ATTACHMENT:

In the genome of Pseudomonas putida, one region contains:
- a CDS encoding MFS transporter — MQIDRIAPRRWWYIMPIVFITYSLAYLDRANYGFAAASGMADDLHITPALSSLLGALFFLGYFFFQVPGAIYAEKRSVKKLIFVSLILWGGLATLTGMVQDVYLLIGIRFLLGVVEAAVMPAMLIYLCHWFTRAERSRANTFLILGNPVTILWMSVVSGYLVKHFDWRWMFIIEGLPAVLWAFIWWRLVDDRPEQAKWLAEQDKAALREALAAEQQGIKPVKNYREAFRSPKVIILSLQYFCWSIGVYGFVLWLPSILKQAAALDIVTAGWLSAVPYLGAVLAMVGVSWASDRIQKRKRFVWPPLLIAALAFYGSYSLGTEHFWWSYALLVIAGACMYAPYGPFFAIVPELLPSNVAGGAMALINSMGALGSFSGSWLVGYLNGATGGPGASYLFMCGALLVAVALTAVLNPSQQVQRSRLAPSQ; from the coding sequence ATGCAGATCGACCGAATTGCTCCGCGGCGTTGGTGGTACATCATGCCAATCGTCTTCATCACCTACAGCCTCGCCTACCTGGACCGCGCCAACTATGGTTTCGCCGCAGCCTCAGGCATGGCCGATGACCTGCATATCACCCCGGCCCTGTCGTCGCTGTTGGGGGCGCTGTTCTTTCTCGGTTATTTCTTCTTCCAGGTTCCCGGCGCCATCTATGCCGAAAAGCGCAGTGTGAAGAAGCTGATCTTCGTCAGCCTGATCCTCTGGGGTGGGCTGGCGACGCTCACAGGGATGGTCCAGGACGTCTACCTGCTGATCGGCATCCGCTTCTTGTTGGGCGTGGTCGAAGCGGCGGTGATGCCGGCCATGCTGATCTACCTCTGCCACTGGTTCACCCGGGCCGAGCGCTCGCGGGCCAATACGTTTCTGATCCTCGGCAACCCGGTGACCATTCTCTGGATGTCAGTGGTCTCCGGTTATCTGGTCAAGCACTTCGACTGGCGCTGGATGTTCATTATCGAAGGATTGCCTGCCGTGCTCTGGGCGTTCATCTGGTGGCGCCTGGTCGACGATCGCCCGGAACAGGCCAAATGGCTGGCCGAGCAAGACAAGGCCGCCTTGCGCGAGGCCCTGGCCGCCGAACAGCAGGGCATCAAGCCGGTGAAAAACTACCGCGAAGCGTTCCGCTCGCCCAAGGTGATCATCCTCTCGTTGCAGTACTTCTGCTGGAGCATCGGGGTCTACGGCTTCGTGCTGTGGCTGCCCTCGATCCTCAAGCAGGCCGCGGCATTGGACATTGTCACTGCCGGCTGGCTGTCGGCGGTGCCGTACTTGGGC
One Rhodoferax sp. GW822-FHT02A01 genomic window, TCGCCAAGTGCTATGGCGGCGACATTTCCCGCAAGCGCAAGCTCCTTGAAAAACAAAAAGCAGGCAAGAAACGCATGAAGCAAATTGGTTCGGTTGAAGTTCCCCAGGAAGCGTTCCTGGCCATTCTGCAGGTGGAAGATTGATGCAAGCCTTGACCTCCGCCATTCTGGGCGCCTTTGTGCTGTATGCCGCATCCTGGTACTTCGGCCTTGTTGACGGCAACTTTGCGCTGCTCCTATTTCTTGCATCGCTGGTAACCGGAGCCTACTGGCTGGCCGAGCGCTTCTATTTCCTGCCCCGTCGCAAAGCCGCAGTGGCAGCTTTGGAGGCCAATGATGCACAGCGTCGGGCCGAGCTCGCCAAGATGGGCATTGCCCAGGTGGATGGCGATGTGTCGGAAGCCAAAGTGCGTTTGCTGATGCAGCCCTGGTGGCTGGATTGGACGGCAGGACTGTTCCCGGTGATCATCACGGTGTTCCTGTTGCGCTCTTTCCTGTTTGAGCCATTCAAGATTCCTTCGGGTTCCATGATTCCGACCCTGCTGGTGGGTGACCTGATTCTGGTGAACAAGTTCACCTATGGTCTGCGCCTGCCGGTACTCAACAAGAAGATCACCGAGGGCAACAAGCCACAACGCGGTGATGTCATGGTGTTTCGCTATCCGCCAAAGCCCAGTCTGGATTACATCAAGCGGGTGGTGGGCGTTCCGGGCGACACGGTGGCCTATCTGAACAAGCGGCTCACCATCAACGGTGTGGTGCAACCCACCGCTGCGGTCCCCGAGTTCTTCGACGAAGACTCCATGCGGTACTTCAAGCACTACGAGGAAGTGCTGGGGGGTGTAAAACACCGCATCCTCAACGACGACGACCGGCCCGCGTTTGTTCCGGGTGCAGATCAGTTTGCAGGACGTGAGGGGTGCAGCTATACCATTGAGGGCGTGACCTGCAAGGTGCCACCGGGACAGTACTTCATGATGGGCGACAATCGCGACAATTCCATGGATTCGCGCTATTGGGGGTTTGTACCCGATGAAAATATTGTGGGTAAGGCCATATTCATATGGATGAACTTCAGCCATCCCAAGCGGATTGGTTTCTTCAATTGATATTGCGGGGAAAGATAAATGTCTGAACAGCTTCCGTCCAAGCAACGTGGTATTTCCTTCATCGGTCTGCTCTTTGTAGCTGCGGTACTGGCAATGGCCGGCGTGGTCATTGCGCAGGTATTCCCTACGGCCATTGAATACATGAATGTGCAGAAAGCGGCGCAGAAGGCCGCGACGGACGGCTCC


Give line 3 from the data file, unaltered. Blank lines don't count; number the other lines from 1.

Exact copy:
One Rhodoferax sp. GW822-FHT02A01 genomic window, TCGCCAAGTGCTATGGCGGCGACATTTCCCGCAAGCGCAAGCTCCTTGAAAAACAAAAAGCAGGCAAGAAACGCATGAAGCAAATTGGTTCGGTTGAAGTTCCCCAGGAAGCGTTCCTGGCCATTCTGCAGGTGGAAGATTGATGCAAGCCTTGACCTCCGCCATTCTGGGCGCCTTTGTGCTGTATGCCGCATCCTGGTACTTCGGCCTTGTTGACGGCAACTTTGCGCTGCTCCTATTTCTTGCATCGCTGGTAACCGGAGCCTACTGGCTGGCCGAGCGCTTCTATTTCCTGCCCCGTCGCAAAGCCGCAGTGGCAGCTTTGGAGGCCAATGATGCACAGCGTCGGGCCGAGCTCGCCAAGATGGGCATTGCCCAGGTGGATGGCGATGTGTCGGAAGCCAAAGTGCGTTTGCTGATGCAGCCCTGGTGGCTGGATTGGACGGCAGGACTGTTCCCGGTGATCATCACGGTGTTCCTGTTGCGCTCTTTCCTGTTTGAGCCATTCAAGATTCCTTCGGGTTCCATGATTCCGACCCTGCTGGTGGGTGACCTGATTCTGGTGAACAAGTTCACCTATGGTCTGCGCCTGCCGGTACTCAACAAGAAGATCACCGAGGGCAACAAGCCACAACGCGGTGATGTCATGGTGTTTCGCTATCCGCCAAAGCCCAGTCTGGATTACATCAAGCGGGTGGTGGGCGTTCCGGGCGACACGGTGGCCTATCTGAACAAGCGGCTCACCATCAACGGTGTGGTGCAACCCACCGCTGCGGTCCCCGAGTTCTTCGACGAAGACTCCATGCGGTACTTCAAGCACTACGAGGAAGTGCTGGGGGGTGTAAAACACCGCATCCTCAACGACGACGACCGGCCCGCGTTTGTTCCGGGTGCAGATCAGTTTGCAGGACGTGAGGGGTGCAGCTATACCATTGAGGGCGTGACCTGCAAGGTGCCACCGGGACAGTACTTCATGATGGGCGACAATCGCGACAATTCCATGGATTCGCGCTATTGGGGGTTTGTACCCGATGAAAATATTGTGGGTAAGGCCATATTCATATGGATGAACTTCAGCCATCCCAAGCGGATTGGTTTCTTCAATTGATATTGCGGGGAAAGATAAATGTCTGAACAGCTTCCGTCCAAGCAACGTGGTATTTCCTTCATCGGTCTGCTCTTTGTAGCTGCGGTACTGGCAATGGCCGGCGTGGTCATTGCGCAGGTATTCCCTACGGCCATTGAATACATGAATGTGCAGAAAGCGGCGCAGAAGGCCGCGACGGACGGCTCC